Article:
“Dean Nembhard navigated the college through challenging times, starting with the global pandemic and ongoing shifts in higher education due to demographic and other national trends. The Dean’s Office during her tenure was a hub of activity, and all of us are grateful to her for her caring, calm, and expert leadership, leading to dynamic changes and strategic initiatives that will have a lasting impact on the college.”

— H.S. Udaykumar, Associate Dean for Graduate Programs, Research and  Faculty

Nembhard poses with a student on graduation day

In her time as dean of the College of Engineering, Harriet Nembhard focused on raising visibility of the college’s research strengths, supporting undergraduate and graduate student success, and building community throughout the college while also expanding partnerships across campus.

“What brought me to Iowa remains true today – this is a small college of distinction with a close-knit community of innovative and committed faculty and staff, enterprising students, supported by dedicated and accomplished alumni,” said Nembhard. “Whether we are working to mitigate floods, protect data, improve health care, or advance new automated technologies, the work that we do has a direct impact on the lives and livelihoods of Iowans and people across the country and around the world. Our students leave here as ethical and globally aware engineers who understand that engineering innovation has a societal impact and that we must consider the equitable distribution of technology and information in all aspects of the engineering process.”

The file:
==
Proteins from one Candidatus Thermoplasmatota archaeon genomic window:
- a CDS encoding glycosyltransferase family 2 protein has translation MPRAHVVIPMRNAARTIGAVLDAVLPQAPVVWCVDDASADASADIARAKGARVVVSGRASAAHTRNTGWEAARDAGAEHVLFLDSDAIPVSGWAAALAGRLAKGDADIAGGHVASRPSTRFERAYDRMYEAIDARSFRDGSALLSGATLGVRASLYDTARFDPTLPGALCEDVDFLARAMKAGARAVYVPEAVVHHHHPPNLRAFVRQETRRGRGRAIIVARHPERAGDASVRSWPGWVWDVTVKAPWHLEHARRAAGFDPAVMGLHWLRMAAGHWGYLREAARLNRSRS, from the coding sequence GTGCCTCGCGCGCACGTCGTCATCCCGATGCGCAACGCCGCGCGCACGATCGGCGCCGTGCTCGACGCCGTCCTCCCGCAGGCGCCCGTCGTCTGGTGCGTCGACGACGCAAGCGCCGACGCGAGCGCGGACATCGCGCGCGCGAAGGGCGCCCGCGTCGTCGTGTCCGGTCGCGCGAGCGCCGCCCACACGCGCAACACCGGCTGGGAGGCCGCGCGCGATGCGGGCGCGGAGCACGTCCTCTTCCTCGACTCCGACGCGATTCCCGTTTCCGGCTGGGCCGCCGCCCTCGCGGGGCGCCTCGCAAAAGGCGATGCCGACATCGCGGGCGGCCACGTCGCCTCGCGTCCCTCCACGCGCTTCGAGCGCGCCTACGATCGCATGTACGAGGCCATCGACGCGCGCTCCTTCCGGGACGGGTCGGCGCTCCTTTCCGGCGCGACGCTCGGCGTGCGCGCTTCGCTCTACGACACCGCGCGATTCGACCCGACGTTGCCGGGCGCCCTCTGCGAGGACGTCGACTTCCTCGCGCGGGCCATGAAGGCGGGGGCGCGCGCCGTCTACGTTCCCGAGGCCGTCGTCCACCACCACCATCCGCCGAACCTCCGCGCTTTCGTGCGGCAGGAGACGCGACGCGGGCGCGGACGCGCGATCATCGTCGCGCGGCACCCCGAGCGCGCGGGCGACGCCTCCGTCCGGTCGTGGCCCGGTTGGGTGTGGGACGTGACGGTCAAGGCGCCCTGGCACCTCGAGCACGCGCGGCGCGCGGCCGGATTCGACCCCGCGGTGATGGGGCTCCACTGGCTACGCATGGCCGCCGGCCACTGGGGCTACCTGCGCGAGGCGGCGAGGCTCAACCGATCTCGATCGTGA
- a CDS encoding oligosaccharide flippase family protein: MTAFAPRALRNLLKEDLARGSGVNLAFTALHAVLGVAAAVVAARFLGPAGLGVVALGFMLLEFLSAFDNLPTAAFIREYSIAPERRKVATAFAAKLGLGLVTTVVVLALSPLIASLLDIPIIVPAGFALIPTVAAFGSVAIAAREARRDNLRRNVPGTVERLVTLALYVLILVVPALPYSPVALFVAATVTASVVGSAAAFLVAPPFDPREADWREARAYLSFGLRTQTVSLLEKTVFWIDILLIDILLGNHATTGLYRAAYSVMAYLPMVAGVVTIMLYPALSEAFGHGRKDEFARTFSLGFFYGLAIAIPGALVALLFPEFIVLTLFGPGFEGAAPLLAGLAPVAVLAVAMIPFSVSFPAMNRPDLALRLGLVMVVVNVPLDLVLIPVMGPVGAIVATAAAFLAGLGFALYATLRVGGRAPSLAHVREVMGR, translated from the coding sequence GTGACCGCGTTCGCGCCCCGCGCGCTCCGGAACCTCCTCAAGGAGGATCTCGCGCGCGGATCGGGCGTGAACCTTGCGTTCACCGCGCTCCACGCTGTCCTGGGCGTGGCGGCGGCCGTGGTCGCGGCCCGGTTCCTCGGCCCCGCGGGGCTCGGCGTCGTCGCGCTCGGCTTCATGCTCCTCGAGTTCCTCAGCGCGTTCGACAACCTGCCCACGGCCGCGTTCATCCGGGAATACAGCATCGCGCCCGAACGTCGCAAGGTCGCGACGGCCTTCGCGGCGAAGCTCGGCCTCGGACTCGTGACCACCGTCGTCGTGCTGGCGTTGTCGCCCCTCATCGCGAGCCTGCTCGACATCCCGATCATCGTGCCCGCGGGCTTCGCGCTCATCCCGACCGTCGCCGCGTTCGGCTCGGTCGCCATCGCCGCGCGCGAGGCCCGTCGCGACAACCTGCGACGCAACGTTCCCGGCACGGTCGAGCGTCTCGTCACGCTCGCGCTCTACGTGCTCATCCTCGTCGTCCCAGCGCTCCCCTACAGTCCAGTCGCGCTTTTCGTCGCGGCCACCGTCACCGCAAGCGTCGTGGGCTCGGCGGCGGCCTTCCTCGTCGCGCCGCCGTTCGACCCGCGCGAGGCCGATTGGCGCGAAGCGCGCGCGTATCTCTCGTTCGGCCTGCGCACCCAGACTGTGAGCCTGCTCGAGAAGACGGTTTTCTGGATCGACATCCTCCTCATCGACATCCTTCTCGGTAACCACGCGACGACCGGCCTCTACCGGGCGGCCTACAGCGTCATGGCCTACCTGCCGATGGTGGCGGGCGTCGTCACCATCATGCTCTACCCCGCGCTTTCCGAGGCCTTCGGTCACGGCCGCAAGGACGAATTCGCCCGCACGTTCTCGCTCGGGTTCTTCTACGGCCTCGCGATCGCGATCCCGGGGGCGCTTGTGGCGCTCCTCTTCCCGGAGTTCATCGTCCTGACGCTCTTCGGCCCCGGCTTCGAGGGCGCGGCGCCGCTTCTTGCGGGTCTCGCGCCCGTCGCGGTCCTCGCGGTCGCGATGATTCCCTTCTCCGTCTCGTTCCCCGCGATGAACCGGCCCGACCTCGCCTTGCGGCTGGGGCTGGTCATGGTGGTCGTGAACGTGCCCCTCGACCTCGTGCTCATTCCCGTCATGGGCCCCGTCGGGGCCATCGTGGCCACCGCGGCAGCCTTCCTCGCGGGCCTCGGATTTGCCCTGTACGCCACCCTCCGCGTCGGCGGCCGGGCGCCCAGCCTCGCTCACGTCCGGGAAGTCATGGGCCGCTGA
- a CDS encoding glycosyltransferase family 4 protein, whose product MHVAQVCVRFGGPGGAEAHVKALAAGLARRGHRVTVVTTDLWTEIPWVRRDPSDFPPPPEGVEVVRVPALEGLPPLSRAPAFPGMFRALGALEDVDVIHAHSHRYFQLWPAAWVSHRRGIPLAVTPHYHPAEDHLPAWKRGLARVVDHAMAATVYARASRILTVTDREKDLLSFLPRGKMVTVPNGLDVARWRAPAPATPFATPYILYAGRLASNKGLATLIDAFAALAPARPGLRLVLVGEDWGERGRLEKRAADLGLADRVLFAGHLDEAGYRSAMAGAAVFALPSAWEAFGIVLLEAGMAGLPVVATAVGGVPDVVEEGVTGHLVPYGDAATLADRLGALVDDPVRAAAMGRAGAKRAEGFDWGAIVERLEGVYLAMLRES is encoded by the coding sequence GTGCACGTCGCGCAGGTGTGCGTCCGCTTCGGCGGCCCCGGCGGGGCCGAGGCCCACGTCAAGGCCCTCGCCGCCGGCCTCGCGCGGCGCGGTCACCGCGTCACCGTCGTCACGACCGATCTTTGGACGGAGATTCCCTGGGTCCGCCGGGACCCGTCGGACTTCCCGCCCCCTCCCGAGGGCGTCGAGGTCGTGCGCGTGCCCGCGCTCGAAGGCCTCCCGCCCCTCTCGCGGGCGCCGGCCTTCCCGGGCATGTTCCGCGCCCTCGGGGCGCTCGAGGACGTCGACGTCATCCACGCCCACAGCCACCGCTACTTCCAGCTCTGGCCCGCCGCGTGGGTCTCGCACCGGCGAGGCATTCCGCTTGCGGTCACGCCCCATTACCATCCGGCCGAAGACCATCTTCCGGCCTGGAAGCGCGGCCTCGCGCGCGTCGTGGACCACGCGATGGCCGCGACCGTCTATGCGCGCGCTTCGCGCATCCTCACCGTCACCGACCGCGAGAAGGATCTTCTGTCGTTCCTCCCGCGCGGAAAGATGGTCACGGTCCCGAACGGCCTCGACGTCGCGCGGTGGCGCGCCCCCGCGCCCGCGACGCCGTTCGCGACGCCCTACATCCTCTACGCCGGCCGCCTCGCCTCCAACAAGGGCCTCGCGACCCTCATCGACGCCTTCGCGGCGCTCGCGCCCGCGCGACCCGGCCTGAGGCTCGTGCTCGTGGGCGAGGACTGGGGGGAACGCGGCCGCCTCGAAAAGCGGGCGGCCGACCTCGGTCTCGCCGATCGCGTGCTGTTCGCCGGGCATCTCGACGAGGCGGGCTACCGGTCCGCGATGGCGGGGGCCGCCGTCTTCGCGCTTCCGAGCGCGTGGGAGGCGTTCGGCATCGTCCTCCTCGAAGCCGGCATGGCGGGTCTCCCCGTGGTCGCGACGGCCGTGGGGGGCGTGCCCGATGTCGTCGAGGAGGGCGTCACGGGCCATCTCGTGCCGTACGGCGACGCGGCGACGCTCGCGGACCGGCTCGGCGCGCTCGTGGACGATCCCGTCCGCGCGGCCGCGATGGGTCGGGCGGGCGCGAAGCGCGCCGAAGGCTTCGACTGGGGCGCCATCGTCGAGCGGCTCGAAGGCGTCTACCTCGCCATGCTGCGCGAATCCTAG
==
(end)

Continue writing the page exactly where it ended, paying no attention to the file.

Nembhard took a keen interest in enhancing the undergraduate and graduate education experience in the College of Engineering through curricular and cocurricular offerings. She spearheaded establishing the Leadership, Ethics, and Professional Pathways (LEaPP) Academy, which is designed to broaden student experiences through engagement with successful alumni, programming focused on the societal impact of engineering, and fostering a culture of leadership among engineering students. She also sought new directions for both the Hanson Center for Communication and the Virginia A. Myers NEXUS of Engineering and the Arts. Taken together, these initiatives provide the college’s bright, engaged, and energetic students with a rich set of opportunities for enrichment and growth across the entire span of their academic career. Additionally, master’s and doctoral programs have benefited from new courses and certificates on artificial intelligence, modeling and simulation, autonomous systems, and advanced manufacturing.

During her tenure, several other strides were made, including junior faculty development initiatives leading to several CAREER Awards from the National Science Foundation (NSF), large grant initiatives leading to NSF Established Program to Stimulate Competitive Research (EPSCoR) Track-II grants with Iowa State University, the creation of the new Center for Hydrologic Development, and the transition from the National Advanced Driving Simulation center to the Driving Safety Research Institute. Nembhard was also committed to supporting staff and was instrumental in the creation of a collegiate tuition assistance program and in setting aside a pool of funds for staff professional development activities.